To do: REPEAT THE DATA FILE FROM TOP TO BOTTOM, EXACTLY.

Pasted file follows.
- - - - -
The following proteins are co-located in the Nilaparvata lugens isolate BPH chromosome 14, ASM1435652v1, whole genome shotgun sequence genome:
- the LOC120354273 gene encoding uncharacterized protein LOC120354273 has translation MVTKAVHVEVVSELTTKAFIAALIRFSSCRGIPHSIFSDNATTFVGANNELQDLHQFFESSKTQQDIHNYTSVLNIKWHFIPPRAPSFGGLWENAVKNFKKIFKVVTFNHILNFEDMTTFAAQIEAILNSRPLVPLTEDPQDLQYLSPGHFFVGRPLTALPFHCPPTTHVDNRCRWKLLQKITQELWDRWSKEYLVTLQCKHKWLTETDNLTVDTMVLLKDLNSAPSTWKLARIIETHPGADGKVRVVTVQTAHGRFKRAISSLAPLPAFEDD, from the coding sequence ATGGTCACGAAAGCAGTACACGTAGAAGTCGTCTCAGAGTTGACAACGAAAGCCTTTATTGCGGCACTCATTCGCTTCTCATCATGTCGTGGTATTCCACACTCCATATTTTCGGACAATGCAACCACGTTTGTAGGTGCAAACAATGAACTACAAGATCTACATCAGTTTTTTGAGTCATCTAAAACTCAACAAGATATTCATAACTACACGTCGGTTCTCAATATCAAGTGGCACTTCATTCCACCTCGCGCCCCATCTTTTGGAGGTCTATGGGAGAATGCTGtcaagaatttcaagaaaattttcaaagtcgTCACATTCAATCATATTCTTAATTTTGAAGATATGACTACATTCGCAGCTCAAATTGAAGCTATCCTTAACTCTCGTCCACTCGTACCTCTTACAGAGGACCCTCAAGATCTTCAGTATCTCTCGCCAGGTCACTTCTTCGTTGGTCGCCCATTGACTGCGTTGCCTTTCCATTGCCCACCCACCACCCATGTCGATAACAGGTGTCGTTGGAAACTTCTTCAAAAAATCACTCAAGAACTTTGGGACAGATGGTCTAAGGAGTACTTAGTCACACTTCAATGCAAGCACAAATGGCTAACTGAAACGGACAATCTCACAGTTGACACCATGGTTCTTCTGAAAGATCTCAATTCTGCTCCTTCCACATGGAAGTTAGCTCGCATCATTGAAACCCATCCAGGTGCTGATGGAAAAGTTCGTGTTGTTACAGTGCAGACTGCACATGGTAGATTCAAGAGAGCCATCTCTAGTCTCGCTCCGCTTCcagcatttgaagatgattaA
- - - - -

The following proteins are co-located in the Nilaparvata lugens isolate BPH chromosome 14, ASM1435652v1, whole genome shotgun sequence genome:
- the LOC120354273 gene encoding uncharacterized protein LOC120354273 has translation MVTKAVHVEVVSELTTKAFIAALIRFSSCRGIPHSIFSDNATTFVGANNELQDLHQFFESSKTQQDIHNYTSVLNIKWHFIPPRAPSFGGLWENAVKNFKKIFKVVTFNHILNFEDMTTFAAQIEAILNSRPLVPLTEDPQDLQYLSPGHFFVGRPLTALPFHCPPTTHVDNRCRWKLLQKITQELWDRWSKEYLVTLQCKHKWLTETDNLTVDTMVLLKDLNSAPSTWKLARIIETHPGADGKVRVVTVQTAHGRFKRAISSLAPLPAFEDD, from the coding sequence ATGGTCACGAAAGCAGTACACGTAGAAGTCGTCTCAGAGTTGACAACGAAAGCCTTTATTGCGGCACTCATTCGCTTCTCATCATGTCGTGGTATTCCACACTCCATATTTTCGGACAATGCAACCACGTTTGTAGGTGCAAACAATGAACTACAAGATCTACATCAGTTTTTTGAGTCATCTAAAACTCAACAAGATATTCATAACTACACGTCGGTTCTCAATATCAAGTGGCACTTCATTCCACCTCGCGCCCCATCTTTTGGAGGTCTATGGGAGAATGCTGtcaagaatttcaagaaaattttcaaagtcgTCACATTCAATCATATTCTTAATTTTGAAGATATGACTACATTCGCAGCTCAAATTGAAGCTATCCTTAACTCTCGTCCACTCGTACCTCTTACAGAGGACCCTCAAGATCTTCAGTATCTCTCGCCAGGTCACTTCTTCGTTGGTCGCCCATTGACTGCGTTGCCTTTCCATTGCCCACCCACCACCCATGTCGATAACAGGTGTCGTTGGAAACTTCTTCAAAAAATCACTCAAGAACTTTGGGACAGATGGTCTAAGGAGTACTTAGTCACACTTCAATGCAAGCACAAATGGCTAACTGAAACGGACAATCTCACAGTTGACACCATGGTTCTTCTGAAAGATCTCAATTCTGCTCCTTCCACATGGAAGTTAGCTCGCATCATTGAAACCCATCCAGGTGCTGATGGAAAAGTTCGTGTTGTTACAGTGCAGACTGCACATGGTAGATTCAAGAGAGCCATCTCTAGTCTCGCTCCGCTTCcagcatttgaagatgattaA